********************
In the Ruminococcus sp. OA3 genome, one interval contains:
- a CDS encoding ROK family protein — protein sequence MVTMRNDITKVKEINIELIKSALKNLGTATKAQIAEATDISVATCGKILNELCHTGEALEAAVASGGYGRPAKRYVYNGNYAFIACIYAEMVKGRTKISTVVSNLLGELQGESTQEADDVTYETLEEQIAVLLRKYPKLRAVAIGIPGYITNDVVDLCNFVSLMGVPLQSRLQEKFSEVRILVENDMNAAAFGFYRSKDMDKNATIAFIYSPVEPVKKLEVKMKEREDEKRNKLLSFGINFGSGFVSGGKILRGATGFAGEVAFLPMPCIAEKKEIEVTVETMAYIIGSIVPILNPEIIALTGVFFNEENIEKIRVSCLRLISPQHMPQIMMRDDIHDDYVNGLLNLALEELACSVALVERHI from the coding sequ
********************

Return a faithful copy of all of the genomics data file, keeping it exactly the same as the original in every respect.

In the Ruminococcus sp. OA3 genome, one interval contains:
- a CDS encoding ROK family protein — protein sequence MVTMRNDITKVKEINIELIKSALKNLGTATKAQIAEATDISVATCGKILNELCHTGEALEAAVASGGYGRPAKRYVYNGNYAFIACIYAEMVKGRTKISTVVSNLLGELQGESTQEADDVTYETLEEQIAVLLRKYPKLRAVAIGIPGYITNDVVDLCNFVSLMGVPLQSRLQEKFSEVRILVENDMNAAAFGFYRSKDMDKNATIAFIYSPVEPVKKLEVKMKEREDEKRNKLLSFGINFGSGFVSGGKILRGATGFAGEVAFLPMPCIAEKKEIEVTVETMAYIIGSIVPILNPEIIALTGVFFNEENIEKIRVSCLRLISPQHMPQIMMRDDIHDDYVNGLLNLALEELACSVALVERHI from the coding sequ